we were hit primarily by junk from "legitimate" businesses who saw
spam as a very cheap means of advertising, the larger source is now
the hard-core scammers and criminals who see it as a safe way to
conduct extremely profitable crimes. It's not clear that we can defeat
this crowd with economic pressure, because they don't play by the
rules. If something is too expensive for them, they steal it instead
of buying it. The economics of crime and the economics of commerce are
different things.

Making email a more expensive thing simply makes it a more attractive
target of theft. Cybercrooks have little incentive to hack your email
account when they can set up new free accounts easily, or just
generate spam directly. Make your email account valuable, however, and
they may decide that it's easier to steal yours than start a new one.

Joachim Kupke | 17 Nov 06:46 2006
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Re: CAPTCHA over smtp (yet another spam solution to discuss)

I hope you don't mind if we take this back to the list?

Brett Watson wrote:

>On 11/17/06, Joachim Kupke <joachim <at> kupke.za.net> wrote:
>>However, the "transfer" in that suggests there may be a chain of them.  
>>I take exception to the claim that there is a fundamental need to 
>>chain MTAs.
>
>Mailing lists, for one reason.

These would go away.  To avoid confusion, they would be replaced by 
ordinary mailboxes with read-only IMAP access or RSS or whatever.  The 
mailing list administrator makes the decision who gets to post.  Either 
by whitelisting, or by requiring captchas solved, or by requiring a 
security deposit.  The latter has the benefit that they could seize the 
bond and reimburse subscribers.

>Mail forwarding of any sort, in fact.  In the general case, these 
>result in MTA chaining because they result in address re-writing.

Think web proxying rather than mail forwarding.  Or, more generally, 
nesting one request inside the other.
(In fact, what do you do, as an MX administrator, in a situation like 
this:  For two domains X and Y, all addresses user <at> X should be rewritten 
to user <at> Y.  Y's MX is not under your control and won't accept X as an 
rcpthost.  You have a service on X's MX[es] running that services SMTP 
requests and, while processing them, opens another SMTP connection to 
Y's MX, with the envelope address rewritten properly [and 251 reply 
codes output].)

>There are other reasons, but these are the obvious cases.

What are the non-obvious ones?

>> >I meant, greylisting is not related with im2000.
>>
>>But it is.  It is a clunky implementation of it, although mostly 
>>backwards-compatible with SMTP.
>
>Greylisting is an implementation of IM2000 in the same way that a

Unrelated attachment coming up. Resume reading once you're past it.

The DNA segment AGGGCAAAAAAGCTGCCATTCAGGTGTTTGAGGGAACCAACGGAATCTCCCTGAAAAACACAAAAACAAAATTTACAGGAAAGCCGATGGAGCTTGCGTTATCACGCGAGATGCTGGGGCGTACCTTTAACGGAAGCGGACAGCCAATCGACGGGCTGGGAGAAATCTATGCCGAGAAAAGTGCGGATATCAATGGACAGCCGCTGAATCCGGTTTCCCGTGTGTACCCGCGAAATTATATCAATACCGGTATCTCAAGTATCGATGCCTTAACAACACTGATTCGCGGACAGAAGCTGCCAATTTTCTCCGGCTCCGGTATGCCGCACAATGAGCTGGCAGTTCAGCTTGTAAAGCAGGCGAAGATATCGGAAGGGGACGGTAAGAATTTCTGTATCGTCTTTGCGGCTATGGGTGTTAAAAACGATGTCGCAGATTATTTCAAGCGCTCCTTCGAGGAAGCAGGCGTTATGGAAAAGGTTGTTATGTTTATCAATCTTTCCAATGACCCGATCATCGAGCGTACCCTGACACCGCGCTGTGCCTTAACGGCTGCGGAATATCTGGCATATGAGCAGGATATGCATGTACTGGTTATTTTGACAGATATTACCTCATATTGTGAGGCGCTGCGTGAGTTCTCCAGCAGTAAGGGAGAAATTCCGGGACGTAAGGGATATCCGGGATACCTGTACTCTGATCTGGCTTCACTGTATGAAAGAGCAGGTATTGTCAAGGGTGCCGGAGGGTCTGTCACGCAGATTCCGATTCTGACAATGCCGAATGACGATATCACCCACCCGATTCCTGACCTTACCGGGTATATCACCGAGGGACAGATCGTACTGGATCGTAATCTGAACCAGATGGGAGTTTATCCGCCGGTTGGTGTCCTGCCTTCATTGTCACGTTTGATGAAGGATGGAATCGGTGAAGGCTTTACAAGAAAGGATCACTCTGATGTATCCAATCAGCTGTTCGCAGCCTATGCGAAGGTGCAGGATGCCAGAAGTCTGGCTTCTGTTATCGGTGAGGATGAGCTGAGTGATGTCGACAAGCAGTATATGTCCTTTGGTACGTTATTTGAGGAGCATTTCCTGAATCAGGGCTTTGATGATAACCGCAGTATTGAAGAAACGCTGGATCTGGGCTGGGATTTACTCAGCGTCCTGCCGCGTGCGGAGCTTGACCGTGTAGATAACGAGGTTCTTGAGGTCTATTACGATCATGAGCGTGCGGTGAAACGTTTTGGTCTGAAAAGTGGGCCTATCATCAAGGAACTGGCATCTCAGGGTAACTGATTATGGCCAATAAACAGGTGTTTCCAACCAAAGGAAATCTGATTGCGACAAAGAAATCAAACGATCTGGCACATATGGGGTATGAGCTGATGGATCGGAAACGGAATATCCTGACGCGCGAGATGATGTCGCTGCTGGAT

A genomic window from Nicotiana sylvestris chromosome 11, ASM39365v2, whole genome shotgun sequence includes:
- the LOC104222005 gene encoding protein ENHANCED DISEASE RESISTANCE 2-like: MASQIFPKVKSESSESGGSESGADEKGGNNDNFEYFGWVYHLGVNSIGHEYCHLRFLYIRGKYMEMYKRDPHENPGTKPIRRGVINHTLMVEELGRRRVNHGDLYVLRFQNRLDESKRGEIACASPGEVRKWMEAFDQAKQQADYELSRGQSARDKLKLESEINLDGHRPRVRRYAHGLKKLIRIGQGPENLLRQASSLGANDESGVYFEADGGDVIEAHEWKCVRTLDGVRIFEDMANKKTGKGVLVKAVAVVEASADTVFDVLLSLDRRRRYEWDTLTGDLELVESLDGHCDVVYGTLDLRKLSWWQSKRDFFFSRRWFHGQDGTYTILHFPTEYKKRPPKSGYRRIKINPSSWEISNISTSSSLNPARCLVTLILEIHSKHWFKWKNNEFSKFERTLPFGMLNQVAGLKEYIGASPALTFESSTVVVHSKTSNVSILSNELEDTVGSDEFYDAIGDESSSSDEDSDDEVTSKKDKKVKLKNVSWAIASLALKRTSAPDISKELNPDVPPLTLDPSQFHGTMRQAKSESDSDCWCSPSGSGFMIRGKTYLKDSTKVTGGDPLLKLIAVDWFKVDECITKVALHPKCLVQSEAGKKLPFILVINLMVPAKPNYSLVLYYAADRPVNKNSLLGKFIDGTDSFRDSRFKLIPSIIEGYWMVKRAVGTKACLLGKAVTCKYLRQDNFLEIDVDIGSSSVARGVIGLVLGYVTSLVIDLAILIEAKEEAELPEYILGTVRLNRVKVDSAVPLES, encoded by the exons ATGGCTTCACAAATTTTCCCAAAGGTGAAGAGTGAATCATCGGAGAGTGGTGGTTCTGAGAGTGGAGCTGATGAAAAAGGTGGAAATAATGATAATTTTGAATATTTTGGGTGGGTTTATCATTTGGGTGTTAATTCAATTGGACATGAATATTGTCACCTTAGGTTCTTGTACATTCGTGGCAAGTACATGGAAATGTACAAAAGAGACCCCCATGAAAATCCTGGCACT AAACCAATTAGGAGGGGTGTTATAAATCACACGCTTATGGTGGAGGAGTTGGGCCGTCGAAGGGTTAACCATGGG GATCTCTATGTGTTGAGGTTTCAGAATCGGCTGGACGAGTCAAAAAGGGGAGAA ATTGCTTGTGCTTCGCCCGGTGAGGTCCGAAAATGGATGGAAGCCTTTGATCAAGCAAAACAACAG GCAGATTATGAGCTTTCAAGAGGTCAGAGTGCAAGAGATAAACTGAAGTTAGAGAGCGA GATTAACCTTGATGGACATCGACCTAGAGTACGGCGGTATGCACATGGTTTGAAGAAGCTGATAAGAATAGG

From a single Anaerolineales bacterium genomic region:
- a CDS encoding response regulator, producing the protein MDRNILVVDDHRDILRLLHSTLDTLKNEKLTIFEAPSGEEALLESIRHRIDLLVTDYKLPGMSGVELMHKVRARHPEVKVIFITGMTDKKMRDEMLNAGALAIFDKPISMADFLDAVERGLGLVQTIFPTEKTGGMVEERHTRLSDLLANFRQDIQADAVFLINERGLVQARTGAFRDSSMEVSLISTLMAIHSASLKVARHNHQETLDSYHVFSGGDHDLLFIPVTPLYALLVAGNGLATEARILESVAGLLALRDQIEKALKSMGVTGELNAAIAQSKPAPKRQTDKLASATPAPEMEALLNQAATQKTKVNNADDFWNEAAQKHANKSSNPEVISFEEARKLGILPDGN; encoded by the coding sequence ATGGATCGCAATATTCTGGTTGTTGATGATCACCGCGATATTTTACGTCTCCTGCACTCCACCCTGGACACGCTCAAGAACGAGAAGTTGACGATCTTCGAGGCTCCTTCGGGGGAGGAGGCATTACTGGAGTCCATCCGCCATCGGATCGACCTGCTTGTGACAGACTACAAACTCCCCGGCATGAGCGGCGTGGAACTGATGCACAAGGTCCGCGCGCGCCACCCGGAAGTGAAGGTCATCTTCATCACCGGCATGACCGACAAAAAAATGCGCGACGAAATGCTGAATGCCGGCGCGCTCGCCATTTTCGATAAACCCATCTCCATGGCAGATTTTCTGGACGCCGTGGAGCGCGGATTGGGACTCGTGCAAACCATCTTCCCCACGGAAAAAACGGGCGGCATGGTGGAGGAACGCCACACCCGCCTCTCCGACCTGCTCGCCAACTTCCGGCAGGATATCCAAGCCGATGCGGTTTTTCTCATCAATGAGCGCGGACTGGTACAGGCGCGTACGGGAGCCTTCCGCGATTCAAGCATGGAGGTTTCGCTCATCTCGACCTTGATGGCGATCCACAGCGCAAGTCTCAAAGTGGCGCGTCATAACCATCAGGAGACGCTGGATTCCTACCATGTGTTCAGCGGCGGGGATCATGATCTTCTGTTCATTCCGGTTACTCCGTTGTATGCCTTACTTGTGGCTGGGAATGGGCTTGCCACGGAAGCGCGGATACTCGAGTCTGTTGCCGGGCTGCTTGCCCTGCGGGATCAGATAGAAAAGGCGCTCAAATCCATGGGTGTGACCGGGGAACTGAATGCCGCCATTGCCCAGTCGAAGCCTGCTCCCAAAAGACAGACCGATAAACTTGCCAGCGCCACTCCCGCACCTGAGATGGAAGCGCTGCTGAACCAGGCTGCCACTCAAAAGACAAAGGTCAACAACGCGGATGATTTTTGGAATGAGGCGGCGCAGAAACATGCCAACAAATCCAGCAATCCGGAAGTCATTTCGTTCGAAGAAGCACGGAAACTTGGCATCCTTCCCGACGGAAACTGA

>web-forum is an implementation of IM2000 -- i.e. only under a 
>too-liberal interpretation of "is an implementation". In my opinion, to 
>be similar to IM2000 in any significant sense requires that the 
>recipients be in a position to pull the message on demand. Greylisting 
>does not offer that.

How, precisely, is the spam problem mitigated if pulling messages 
happens "on demand" as opposed to "nearly on demand" (i.e., refuse to 
accept a message and say "maybe later" instead)?

[How do people adopt completely new protocols?]
>>Ah, I see.  Get a critical mass to adopt it.  If you can't do that, 
>>you can roll out neither "clean" IM2000 nor captcha-SMTP nor 
>>general-purpose C/R email nor anything.
>
>Not everything requires a critical mass of early adopters. Greylisting 
>can be applied unilaterally, and I'm not sure why you claim that 
>general-purpose C/R requires critical mass, since I've received C/R 
>challenges without myself being an adopter.

The question was how to deal with users' reluctance to switch to a new 
system as illustrated by the de-facto abandonment of IPv6.  If OpenPGP 
were a widely-used message format, in the sense that a critical mass had 
been surpassed, we would be seeing the vast majority of new email users 
create crypto keys before they send their first message.  That's how you 
tell whether a mass is criticial; it's a tautology.  You can still be 
backward-compatible, as in the IPv6 case, and as with C/R applications 
over traditional email.

>CAPTCHA-enabled SMTP seems to me to miss the point of SMTP entirely.  
>SMTP is a machine to machine protocol, and introducing CAPTCHAs into it 
>utterly defeats that design.

It's really captcha-over-mail-injection-on-the-recipient's-side.

>Those who are keen on CAPTCHAs would seem to me to be far better off 
>doing it this way.
[Protecting access to a whitelist rather than the individual message.]

For the record; whether you were to use captchas or financial bonds, 
your comments apply equally:  You would end up protecting your 
whitelist.  Unfortunately, sender addresses are easy to forge (as you 
know); and unfortunately, the occasional email-contact-turned-spammer is